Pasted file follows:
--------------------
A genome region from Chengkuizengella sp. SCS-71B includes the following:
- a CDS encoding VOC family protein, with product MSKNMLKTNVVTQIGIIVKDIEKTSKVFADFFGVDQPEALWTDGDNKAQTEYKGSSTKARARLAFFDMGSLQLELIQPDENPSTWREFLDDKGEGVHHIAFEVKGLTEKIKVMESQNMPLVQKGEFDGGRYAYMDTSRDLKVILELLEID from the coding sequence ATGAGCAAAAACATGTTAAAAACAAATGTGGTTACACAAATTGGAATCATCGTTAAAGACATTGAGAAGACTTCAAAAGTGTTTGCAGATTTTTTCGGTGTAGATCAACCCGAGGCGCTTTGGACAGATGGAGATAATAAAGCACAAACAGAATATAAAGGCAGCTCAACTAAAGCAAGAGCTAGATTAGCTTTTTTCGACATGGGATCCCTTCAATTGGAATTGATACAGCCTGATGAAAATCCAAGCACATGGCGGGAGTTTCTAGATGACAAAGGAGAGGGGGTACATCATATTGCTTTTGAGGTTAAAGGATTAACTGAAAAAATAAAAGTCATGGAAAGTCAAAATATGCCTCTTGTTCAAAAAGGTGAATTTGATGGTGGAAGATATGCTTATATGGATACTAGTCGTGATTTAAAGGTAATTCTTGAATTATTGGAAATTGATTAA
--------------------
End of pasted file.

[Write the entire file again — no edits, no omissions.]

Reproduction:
A genome region from Chengkuizengella sp. SCS-71B includes the following:
- a CDS encoding VOC family protein, with product MSKNMLKTNVVTQIGIIVKDIEKTSKVFADFFGVDQPEALWTDGDNKAQTEYKGSSTKARARLAFFDMGSLQLELIQPDENPSTWREFLDDKGEGVHHIAFEVKGLTEKIKVMESQNMPLVQKGEFDGGRYAYMDTSRDLKVILELLEID from the coding sequence ATGAGCAAAAACATGTTAAAAACAAATGTGGTTACACAAATTGGAATCATCGTTAAAGACATTGAGAAGACTTCAAAAGTGTTTGCAGATTTTTTCGGTGTAGATCAACCCGAGGCGCTTTGGACAGATGGAGATAATAAAGCACAAACAGAATATAAAGGCAGCTCAACTAAAGCAAGAGCTAGATTAGCTTTTTTCGACATGGGATCCCTTCAATTGGAATTGATACAGCCTGATGAAAATCCAAGCACATGGCGGGAGTTTCTAGATGACAAAGGAGAGGGGGTACATCATATTGCTTTTGAGGTTAAAGGATTAACTGAAAAAATAAAAGTCATGGAAAGTCAAAATATGCCTCTTGTTCAAAAAGGTGAATTTGATGGTGGAAGATATGCTTATATGGATACTAGTCGTGATTTAAAGGTAATTCTTGAATTATTGGAAATTGATTAA